Nor is this to say that injuries haven't played a role in how the season has unfolded thus far, because they have. Eichel especially. Without him they weren't scoring and tried to win 2-1 games while with him they were scoring but are allowing more goals. In both portions they're near the bottom. It's been like a comedic skit where someone punches you in the gut when you're covering your face, then when you protect your belly you get smacked in the face. And so on and so on. But for Sabres fans, and one would assume everyone under the Pegula Sports and Entertainment umbrella, it's not that funny being on the receiving end.
There are disconnects all over the place with this team right now. Murray looks to be behind the team-building curve, Bylsma seems to be having trouble finding chemistry or he's quick to change things when said chemistry briefly evaporates and there are stretches where his players look either uninterested or overwhelmed or worse yet, both.
WGR's Paul Hamilton had a piece on what goalie Robin Lehner saw on TV recovering in Buffalo while the Sabres played the last two games on the road. "I think controlling momentum is the biggest thing for me sitting watching on the couch," Lehner told Hamilton and the rest of the media today.
“If we score a goal maybe we need to play a little simple, not take any risks for a little bit and it’s the same when we get scored on, maybe we just chip it in a little bit and play real simple because it feels like when we score goals, we score in bunches, but when they start scoring on us, we’re scrambling.” he added, “We have a couple of good games and then we get away from it. It’s one step forward and two steps back. It’s not going to come from one guy, it’s not going to come from 10 guys, every single guy has got to get on the same page and we’ve got to totally buy-in to the system.”
And when buying into the system it helps to have some familiarity with your linemates. Bylsma, who's notorious for juggling his lines will probably do so again after the Sabres dropped two in a row. From today's practice Hamilton had these lines:
Foligno -Eichel -Reinhart
Kane -Girgensons -Gionta
Carrier -Deslauriers -Moulson
Hamilton also stated that Ennis isn't a 100% go and that the team hasn't ruled out bringing up a center for tomorrow's matinee against Dallas.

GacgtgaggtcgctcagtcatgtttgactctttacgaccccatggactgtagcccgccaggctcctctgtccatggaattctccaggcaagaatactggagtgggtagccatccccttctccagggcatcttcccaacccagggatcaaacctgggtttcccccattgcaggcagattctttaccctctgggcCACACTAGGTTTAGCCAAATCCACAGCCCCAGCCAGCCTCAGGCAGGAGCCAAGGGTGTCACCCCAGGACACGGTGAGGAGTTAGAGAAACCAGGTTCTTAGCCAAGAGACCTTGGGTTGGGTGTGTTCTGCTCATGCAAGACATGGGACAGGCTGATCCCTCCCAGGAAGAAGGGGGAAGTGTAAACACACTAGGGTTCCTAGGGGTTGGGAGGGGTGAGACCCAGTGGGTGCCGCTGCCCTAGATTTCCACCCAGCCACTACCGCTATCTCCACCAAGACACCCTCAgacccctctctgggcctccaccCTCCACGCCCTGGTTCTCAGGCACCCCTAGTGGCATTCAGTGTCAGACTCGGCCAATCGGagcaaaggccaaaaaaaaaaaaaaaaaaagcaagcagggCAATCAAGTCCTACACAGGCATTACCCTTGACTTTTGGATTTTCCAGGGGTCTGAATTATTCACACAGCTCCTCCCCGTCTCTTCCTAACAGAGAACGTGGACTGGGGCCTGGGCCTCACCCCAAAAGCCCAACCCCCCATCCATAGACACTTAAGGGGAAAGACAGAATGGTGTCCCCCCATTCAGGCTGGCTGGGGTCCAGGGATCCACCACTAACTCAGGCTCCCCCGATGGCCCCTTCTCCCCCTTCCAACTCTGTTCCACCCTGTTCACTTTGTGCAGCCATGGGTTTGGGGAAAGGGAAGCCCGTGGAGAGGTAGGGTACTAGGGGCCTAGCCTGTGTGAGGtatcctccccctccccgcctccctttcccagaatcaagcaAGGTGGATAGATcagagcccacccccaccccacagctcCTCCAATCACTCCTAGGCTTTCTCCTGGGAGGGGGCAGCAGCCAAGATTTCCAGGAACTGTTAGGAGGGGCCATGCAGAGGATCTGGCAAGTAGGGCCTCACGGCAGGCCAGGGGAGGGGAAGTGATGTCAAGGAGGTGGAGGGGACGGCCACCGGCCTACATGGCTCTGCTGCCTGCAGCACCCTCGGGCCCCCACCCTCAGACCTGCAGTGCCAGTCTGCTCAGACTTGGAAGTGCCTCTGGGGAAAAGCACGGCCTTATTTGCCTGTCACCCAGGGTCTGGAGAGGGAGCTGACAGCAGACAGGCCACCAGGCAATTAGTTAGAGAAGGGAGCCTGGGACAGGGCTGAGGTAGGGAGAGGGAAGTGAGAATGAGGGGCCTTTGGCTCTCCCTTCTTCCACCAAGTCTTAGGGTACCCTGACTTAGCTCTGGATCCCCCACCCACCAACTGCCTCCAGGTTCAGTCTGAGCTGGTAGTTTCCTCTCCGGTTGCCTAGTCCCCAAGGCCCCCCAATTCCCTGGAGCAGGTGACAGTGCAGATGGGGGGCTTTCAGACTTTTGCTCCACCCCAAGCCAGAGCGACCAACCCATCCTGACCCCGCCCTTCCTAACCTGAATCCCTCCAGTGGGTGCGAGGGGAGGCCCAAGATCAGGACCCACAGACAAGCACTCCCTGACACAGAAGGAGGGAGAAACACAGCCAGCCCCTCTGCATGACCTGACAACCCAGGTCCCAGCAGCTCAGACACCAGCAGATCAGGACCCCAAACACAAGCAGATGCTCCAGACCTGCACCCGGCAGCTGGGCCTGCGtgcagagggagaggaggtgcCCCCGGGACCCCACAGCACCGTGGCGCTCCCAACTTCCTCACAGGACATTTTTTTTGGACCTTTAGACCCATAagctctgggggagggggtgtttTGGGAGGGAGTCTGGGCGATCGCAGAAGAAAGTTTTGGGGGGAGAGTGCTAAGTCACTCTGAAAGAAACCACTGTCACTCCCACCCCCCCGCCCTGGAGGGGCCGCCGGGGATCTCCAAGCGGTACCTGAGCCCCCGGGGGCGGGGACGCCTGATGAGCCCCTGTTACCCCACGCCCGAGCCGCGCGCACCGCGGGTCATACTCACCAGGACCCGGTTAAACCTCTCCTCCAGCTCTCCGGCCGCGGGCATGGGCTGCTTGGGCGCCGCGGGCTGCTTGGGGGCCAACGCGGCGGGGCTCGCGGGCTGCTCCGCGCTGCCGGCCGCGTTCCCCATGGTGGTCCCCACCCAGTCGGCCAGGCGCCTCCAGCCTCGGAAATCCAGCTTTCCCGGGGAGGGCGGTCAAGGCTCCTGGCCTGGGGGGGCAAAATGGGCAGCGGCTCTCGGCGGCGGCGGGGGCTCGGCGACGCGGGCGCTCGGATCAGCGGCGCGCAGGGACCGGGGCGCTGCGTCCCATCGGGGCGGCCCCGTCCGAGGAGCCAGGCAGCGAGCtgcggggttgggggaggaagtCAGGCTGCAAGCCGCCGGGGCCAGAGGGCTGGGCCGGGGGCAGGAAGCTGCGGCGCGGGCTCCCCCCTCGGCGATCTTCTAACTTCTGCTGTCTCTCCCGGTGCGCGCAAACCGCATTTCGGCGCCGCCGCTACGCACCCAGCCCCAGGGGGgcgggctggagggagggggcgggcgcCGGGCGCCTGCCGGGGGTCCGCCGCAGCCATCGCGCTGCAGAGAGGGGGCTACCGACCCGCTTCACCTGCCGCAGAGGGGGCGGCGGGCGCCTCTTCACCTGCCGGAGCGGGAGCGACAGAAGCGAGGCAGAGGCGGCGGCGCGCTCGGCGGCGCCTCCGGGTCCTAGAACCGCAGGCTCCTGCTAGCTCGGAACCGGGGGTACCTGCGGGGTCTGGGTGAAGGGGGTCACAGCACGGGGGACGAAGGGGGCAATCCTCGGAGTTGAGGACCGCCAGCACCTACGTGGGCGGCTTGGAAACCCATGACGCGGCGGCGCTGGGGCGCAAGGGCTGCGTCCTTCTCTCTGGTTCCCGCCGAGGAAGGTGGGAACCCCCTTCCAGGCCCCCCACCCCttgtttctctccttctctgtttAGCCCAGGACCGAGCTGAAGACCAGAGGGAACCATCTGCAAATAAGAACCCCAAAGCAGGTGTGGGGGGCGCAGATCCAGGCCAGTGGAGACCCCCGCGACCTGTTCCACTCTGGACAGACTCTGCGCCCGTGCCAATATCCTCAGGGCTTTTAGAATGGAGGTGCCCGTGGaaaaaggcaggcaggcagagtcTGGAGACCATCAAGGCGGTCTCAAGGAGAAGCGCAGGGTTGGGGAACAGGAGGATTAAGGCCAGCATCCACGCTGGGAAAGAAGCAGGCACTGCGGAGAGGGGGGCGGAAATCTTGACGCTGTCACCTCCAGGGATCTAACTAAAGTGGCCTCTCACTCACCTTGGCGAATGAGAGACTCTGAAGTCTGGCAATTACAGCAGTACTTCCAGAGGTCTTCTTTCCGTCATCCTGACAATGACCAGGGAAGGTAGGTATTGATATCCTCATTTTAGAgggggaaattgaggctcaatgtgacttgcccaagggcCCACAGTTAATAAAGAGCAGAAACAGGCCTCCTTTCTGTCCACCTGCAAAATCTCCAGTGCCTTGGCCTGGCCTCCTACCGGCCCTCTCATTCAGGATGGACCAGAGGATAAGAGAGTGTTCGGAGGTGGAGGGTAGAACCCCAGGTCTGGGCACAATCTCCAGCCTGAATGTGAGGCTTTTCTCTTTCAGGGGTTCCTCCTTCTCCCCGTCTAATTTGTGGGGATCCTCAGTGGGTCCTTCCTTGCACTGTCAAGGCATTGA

Unfortunately for us Sabres fans, it looks as if we'll be on a roller coaster for the rest of this season with the team alternating between good and bad stretches. Case in point. Since Eichel's return Buffalo went 5-2-3 then 1-4 followed by 3-0-1 and now 0-2-0. Could they end up going on a prolonged win streak? Sure, plenty of teams do. Could they go on a prolonged winless streak as well? You betcha. Will either happen? Hopefully the former for a much longer stretch than any of the latter.
Buffalo has six games left before the All-Star break and 20 games before the February 28 NHL trade deadline. Although some would wish to blow things up and tank again, it's hard to imagine because a.) ownership and management probably aren't on board with that and b.) they have a little too much talent to finish at or near the bottom.
Right now we're not even sure whether Murray will be a buyer or seller at the deadline. One would think that even if he were in the position to become a buyer, it's highly doubtful he could acquire anything more than a plug-in rental for his lineup as it would seem as if his team-building will continue moreso in the off season. On the seller side, save for defenseman Cody Franson and Dmitry Kulikov, and maybe forward Girgensons, the Sabres are probably intent upon keeping players other teams may want. So what we see is, for the most part, what we'll be getting for the rest of the season.
Murray is in a bit of a pickle unless this team as constructed can right itself. He's been trying to build on the premise of bigger, faster and harder to play against but the eastern conference has been akin to bees swarming a large intruder and they haven't been able to overcome that. Murray could do any number of things, including firing Bylsma, and he could also make a trade for a desperately needed top-four defenseman, but it would cost scoring up front which will probably end up being counter productive.
Or he could just stick to his plan and let Bylsma and the players work through this.
Murray has the players and although team-building isn't without flaws, it's never a bad idea to build a team with size, speed and skill coupled with intangibles like hard work and leadership. The team may be behind the curve a bit in a quick, fast-paced eastern conference but defenses always catch up to offenses and we'll probably see that happen relatively soon, perhaps as early as this season. Staying the course for this season might be painful for us to watch at times however it might be best for him to let this season play out as it will.